Wednesday, April 3, 2013

Parts of Speech

When I was a kid we were taught the difference between metaphors and similes. When I was an English major in college my professors spent time going over that information again and it was on important exams. As a teacher I've often seen curriculum teaching the same information to kids. And, of course, as a professional writer I'm expected to know that information.

Both of them are used to compare things, but it doesn't really matter if people use 'like' or 'as,' or use other comparisons that leave those words out. It's still obvious that things are being compared.

Lots of grammatical information really does matter. If a sentence doesn't have both a noun and a verb it doesn't communicate the intended information, and confusing adjectives and adverbs can make it obvious that a speaker doesn't know the English language well. It's important for students to have basic knowledge about how our language works.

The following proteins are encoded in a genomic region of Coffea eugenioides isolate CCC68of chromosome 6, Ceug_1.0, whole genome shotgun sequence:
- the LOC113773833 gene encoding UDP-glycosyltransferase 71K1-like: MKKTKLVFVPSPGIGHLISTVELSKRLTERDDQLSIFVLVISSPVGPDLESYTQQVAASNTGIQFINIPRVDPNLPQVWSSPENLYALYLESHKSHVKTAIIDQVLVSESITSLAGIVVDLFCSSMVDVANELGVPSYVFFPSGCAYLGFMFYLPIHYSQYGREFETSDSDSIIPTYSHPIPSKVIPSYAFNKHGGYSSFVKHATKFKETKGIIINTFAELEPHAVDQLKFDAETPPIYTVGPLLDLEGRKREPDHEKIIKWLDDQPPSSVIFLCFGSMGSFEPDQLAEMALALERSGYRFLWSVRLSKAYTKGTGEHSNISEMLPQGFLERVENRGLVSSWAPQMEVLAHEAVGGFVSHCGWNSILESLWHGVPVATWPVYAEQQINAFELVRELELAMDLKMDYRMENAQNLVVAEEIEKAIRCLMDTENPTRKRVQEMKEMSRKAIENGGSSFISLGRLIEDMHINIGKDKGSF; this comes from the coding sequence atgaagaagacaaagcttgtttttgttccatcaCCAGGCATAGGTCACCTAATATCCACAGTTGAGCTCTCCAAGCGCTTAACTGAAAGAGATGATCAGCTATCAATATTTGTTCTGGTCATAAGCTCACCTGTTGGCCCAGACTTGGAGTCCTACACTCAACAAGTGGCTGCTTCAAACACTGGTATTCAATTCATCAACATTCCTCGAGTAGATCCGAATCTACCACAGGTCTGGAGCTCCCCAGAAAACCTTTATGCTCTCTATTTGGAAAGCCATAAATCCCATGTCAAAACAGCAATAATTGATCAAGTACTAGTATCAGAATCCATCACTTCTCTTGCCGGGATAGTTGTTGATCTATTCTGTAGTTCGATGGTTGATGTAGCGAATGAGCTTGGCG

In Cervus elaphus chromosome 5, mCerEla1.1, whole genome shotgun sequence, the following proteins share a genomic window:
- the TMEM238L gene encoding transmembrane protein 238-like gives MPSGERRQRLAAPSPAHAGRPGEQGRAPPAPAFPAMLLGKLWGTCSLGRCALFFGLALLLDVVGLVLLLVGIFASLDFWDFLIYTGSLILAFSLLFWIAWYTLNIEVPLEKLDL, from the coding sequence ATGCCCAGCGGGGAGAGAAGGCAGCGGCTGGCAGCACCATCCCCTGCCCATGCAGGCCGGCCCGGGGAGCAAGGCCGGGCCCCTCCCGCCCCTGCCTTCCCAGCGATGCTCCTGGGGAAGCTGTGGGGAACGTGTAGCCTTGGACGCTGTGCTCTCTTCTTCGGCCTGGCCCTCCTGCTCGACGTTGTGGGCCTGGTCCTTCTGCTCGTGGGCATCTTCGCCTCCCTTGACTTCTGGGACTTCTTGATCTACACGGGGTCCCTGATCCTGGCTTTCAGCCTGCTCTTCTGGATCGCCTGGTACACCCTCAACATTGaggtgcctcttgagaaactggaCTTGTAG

But I have a big question about the difference between a metaphor and a simile. Why in the world does our education system spend so much time  on such a small distinction? The few people who are fascinated by grammar might consider the difference important, but when it comes to communication between ordinary people, who cares?

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